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Ultrasonic toothbrush[edit]

Main article: Ultrasonic toothbrush

The newest developments in this field are ultrasonic toothbrushes, which use ultrasonic waves to clean the teeth. In order for a toothbrush to be considered "ultrasonic" it has to emit a wave at a minimum frequency of 20,000 Hz or 2,400,000 movements per minute. Typically, ultrasonic toothbrushes approved by the U.S. Food and Drug Administration (FDA) operate at a frequency of 1.6 MHz, which translates to 192,000,000 movements per minute.

Ultrasonic toothbrushes emit vibrations that are very high in frequency but low in amplitude. These vibrations break up bacterial chains that make up dental plaque and remove their methods of attachment to the tooth surface up to 5 mm below the gum line.[7]

Some ultrasonic toothbrushes, such as the Emmi-Dent, provide only ultrasonic motion. Other ultrasonic toothbrushes, such as the Ultreo and the Megasonex, provide additional sonic vibration ranging from 9,000 to 40,000 movements per minute, comparable to a sonic toothbrush, in order to provide additional sweeping motion which facilitates removal of food particles and bacterial chain remnants. The sonic vibration in these ultrasonic toothbrushes may be lower in amplitude than that found in a comparable sonic toothbrush because the bacterial chains do not need to be removed through sonic vibration, simply swept away, as they have already been broken up by the ultrasound.

Because of the similarity of the terms “ultrasonic” and “sonic”, there is some confusion in the marketplace and sonic toothbrushes are frequently mislabeled as ultrasonic ones. A toothbrush operating at a frequency or vibration of less than 2,400,000 movements per minute (20,000 Hz) is a "sonic" toothbrush. It is called "sonic" because its operating frequency, for example 31,000 movements per minute, is within the human hearing range of between roughly 20 Hz to about 20,000 Hz. Only a toothbrush that emits ultrasound, or vibration at a frequency greater than the upper limit of human hearing, can be called an "ultrasonic" toothbrush.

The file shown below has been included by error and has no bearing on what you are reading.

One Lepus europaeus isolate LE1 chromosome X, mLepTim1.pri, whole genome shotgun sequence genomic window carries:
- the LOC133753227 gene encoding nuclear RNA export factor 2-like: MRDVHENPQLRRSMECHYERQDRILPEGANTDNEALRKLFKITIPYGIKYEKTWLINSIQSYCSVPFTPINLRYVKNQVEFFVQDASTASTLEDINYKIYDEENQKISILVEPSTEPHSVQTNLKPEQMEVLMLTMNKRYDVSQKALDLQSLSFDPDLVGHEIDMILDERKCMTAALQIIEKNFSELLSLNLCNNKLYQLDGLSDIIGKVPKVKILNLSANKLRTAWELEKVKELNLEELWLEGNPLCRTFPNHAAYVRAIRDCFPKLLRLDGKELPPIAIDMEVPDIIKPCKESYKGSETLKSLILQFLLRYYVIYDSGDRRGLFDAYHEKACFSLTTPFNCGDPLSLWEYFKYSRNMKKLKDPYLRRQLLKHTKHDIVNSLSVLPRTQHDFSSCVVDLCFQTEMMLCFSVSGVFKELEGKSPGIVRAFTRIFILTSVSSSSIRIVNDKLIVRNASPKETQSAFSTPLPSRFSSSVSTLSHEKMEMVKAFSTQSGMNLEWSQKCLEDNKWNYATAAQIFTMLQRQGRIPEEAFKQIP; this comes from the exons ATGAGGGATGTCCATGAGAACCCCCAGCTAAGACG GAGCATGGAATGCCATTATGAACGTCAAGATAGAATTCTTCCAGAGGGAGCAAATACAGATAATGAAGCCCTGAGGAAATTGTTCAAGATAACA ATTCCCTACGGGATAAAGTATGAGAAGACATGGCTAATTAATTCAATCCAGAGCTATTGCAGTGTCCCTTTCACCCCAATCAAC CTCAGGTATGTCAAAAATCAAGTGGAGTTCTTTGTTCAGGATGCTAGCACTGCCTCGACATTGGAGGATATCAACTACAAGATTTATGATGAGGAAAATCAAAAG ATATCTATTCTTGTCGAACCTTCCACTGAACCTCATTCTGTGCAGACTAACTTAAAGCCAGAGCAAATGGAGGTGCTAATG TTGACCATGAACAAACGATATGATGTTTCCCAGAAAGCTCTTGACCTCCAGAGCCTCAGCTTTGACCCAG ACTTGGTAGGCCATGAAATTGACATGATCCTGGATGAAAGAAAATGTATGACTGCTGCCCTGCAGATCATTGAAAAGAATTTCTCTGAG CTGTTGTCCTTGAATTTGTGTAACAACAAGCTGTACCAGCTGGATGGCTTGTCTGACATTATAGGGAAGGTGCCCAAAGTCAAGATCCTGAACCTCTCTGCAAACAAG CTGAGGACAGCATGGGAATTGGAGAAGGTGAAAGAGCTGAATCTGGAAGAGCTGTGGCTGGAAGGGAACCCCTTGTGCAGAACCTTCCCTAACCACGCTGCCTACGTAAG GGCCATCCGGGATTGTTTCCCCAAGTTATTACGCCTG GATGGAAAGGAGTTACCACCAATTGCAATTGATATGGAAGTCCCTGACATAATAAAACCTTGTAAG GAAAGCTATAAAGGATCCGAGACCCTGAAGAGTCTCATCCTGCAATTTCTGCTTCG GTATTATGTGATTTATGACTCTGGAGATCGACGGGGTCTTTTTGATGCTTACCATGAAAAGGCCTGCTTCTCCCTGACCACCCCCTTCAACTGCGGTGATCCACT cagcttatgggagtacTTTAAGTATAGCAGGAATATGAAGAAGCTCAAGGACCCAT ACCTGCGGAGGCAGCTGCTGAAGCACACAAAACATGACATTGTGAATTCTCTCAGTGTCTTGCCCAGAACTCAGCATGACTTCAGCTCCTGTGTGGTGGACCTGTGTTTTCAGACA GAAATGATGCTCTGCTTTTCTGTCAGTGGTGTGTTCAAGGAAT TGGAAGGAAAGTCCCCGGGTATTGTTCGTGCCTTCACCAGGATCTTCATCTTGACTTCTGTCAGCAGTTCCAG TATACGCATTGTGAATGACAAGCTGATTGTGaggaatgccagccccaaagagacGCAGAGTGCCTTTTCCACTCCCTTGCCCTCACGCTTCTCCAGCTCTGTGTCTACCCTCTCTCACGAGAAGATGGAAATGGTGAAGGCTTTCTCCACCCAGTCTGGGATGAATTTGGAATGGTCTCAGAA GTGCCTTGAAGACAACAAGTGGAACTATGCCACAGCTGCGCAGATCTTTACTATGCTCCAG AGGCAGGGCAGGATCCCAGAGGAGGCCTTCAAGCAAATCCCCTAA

Effectiveness[edit]

Claims have been made that electric toothbrushes are more effective than manual ones as they are less dependent upon a user's personal brushing technique. Some dentists also claim that they help children with overcoming their fear of the dentist. Independent research finds that most electric toothbrushes are no more effective than manual brushes—assuming that people use a manual toothbrush brush effectively.[8][9] The rotation-oscillation-models have been found to be marginally better than manual ones.[8][10][11] The research concludes that the way brushing is done, including the amount of time spent, is more important than the choice of brush. For patients with limited manual dexterity or where difficulty exists in reaching rear teeth, however, dentists regard electric toothbrushes as being especially beneficial.[12] A 2014 Cochrane review suggested the effectiveness of electric toothbrushes over manual ones: plaque build-up and gingival inflammation was reduced by 11% and 6% respectively after one to three months of use and after three months of use, the reduction observed was greater - 21% reduction in plaque and 11% reduction in gingival inflammation.[13] In addition, ultrasound from a commercially available ultrasonic toothbrushhas been shown to break up dental plaque composed of chains of cariogenic Streptococcus mutans bacteria, destroying their cell walls and removing their methods of attachment to the enamel surface, at a distance of 5mm from the plaque.[7]

The effectiveness of an electric toothbrush depends not only on its type of action and on correct use, but also on the condition of the brush head.[14][unreliable source?] Most manufacturers recommend that heads be changed every three to six months at minimum, or as soon as the brush head has visibly deteriorated.

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